See: American Artists in Photographic Portraits: from the Peter A. Juley & Son Collection, National Museum of American Art, Smithsonian Institution, compiled and written by Joan Stahl (New York: National Museum of American Art, Smithsonian Institution in association with Dover Publications, 1995). Marquand Library (SAPH): Photography TR681.A7 N34 1995


No published source has been found for these photographs. Several of them are marked for cropping and on the back, noted “5/2/22 Round Table,” the name of a children’s magazine that was no longer being published in 1922. It has been suggested that there might have been hopes of reviving the title, which never happened.


Peter A. Juley, “Pictures of Old Plant,” April 1922. 22 gelatin silver prints. Graphic Arts Collection GAX  2017- in process.

We digitized the photographs on a flatbed scanner and some of the scans seen here are much darker than the original photograph. The contrast in both is high, given the strong light from the large windows.

Note the enlarging camera and ancient photographic equipment. Can anyone tell us why they kept an ice trunk in the studio?

Heroes of the Colored Race

Heroes of the Colored Race. Chromolithograph. Philadelphia: Published by J. Hoover, 628 Arch St., 1881. Graphic Arts Collection GAX 2017- in process. Purchased with funds from the Hurlbut Barnes Cutting Memorial Fund.

Thanks to Steven Knowlton, Librarian for History and African American Studies and funds from the Hurlbut Barnes Cutting Memorial Fund, the Graphic Arts Collection is the fortunate new owner of a rare, 19th-century chromolithograph entitled Heroes of the Colored Race.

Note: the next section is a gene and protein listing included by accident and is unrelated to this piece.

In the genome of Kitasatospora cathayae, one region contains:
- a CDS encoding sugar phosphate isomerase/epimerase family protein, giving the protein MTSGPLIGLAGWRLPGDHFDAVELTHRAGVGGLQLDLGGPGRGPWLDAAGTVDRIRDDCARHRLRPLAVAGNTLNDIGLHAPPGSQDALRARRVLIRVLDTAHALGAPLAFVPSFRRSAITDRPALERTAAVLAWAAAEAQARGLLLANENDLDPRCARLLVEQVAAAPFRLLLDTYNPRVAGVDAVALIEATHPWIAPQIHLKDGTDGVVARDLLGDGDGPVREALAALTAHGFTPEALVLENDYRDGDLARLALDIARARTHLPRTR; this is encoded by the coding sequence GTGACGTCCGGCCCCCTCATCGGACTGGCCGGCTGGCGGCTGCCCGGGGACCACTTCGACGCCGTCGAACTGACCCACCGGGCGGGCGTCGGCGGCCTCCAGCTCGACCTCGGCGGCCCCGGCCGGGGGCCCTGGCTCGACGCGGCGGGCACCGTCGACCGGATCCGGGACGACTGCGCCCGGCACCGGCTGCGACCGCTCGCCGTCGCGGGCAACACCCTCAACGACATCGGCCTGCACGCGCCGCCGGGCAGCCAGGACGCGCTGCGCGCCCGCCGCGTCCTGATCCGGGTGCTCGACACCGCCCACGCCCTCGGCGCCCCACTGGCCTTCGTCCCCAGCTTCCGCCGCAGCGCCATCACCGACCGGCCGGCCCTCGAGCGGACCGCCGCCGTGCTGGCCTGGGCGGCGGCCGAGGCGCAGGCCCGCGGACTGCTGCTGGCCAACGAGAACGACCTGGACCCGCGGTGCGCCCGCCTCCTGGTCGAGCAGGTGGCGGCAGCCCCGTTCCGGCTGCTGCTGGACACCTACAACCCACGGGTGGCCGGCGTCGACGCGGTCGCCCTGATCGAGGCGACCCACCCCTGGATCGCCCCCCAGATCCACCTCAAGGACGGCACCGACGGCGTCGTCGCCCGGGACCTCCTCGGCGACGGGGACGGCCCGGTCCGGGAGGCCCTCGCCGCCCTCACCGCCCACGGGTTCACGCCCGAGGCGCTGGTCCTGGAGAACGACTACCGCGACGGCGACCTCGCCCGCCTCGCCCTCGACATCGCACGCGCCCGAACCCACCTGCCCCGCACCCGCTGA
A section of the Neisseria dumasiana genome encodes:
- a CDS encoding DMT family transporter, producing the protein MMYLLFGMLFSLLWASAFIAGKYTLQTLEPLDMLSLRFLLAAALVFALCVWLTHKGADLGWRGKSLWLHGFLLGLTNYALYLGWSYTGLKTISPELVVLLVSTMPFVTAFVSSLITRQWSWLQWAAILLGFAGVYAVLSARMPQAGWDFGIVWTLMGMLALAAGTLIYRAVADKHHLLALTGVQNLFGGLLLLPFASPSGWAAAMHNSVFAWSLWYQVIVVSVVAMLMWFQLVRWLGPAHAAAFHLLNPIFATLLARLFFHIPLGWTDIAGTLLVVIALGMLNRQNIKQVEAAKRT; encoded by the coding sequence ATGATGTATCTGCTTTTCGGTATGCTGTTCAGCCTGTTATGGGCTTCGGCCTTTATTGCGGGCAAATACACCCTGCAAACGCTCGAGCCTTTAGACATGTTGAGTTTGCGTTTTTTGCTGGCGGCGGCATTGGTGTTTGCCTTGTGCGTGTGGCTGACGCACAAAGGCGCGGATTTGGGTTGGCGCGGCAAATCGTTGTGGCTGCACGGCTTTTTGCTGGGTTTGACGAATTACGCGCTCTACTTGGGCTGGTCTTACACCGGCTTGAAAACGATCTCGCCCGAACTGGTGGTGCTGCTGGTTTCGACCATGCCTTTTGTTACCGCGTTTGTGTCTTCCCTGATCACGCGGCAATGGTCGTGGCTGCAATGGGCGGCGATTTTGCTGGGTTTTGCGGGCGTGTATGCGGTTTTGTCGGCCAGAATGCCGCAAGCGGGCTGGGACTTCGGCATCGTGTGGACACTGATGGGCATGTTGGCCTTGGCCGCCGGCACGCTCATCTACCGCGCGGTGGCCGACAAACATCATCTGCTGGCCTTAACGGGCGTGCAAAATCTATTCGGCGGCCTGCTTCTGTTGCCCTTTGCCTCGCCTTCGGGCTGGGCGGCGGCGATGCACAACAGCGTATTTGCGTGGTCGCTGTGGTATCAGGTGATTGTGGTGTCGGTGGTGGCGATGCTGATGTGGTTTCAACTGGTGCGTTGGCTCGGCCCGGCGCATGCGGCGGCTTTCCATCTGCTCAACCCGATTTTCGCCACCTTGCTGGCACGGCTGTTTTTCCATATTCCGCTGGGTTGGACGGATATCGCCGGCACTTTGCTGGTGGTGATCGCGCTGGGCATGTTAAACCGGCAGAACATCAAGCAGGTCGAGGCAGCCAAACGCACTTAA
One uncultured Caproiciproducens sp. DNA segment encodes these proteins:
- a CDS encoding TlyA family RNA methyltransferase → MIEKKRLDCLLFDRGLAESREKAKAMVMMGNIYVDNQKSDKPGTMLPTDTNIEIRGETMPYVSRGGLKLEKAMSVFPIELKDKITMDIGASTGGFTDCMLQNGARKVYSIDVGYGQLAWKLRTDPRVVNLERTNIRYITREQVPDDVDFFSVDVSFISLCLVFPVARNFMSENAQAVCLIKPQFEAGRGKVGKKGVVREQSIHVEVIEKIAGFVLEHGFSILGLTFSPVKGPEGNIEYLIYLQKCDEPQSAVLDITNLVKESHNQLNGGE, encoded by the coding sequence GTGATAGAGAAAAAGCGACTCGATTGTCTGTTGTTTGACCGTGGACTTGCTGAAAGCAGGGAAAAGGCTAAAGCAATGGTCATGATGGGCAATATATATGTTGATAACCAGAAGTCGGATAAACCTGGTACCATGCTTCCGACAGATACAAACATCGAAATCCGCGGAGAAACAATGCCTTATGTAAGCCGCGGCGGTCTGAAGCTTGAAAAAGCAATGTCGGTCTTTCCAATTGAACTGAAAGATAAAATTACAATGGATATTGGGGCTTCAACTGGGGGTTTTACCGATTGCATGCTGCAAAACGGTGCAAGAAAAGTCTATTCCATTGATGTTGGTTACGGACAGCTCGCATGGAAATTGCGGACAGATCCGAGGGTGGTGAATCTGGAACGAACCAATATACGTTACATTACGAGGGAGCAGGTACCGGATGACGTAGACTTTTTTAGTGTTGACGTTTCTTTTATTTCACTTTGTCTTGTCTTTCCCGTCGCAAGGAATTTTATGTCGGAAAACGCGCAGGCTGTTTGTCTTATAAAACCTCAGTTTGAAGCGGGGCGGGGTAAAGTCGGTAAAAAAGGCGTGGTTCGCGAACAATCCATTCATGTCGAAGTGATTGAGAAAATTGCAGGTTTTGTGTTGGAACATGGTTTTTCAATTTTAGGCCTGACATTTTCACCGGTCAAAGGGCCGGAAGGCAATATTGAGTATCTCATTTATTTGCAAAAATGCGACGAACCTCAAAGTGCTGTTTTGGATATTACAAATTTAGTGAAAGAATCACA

The print commemorates men prominent in and representative of the advancement of African American civil rights, including Blanche Kelso Bruce, 1841-1898; Frederick Douglass, 1818-1895; Hiram Rhodes Revels, 1827?-1901; John Roy Lynch, 1847-1939; Abraham Lincoln, 1809-1865; James Abram Garfield, 1831-1881; Ulysses Simpson Grant, 1822-1885; Joseph Hayne Rainey, 1832-1887; Robert Smalls, 1839-1915; John Brown, 1800-1859; and Charles Edmund Nash, 1844-1913.


The central vignette highlights portraits of ex-United States Senator Blanche Kelso Bruce of Mississippi, abolitionist, federal administrator, and diplomat Frederick Douglass, and ex-United States Senator Hiram Revels of Mississippi.

The four corners are filled with scenes showing the contributions of African Americans to the prosperity of the United States through their labor, studies, and participation in civic life, and the preservation of the Union through service in the United States Colored Troops. Also featured are portraits of African American members of the United States House of Representatives John R. Lynch of Mississippi, Joseph H. Rainey of South Carolina, Robert Smalls of South Carolina, and Charles E. Nash of Louisiana.

Bruce, Douglass, Lynch, Rainey, and Smalls were all enslaved for some portions of their lives.


The printer/publisher was Joseph Hoover, born of Swiss-German heritage in Baltimore on December 29, 1830. The Library Company of Philadelphia’s biographical database on local printers states that by 1893, Hoover was noted as “probably the largest publisher of pictures,” distributing internationally 600,000 to 700,000 prints a year with his son, Henry L. Hoover. The listing continues: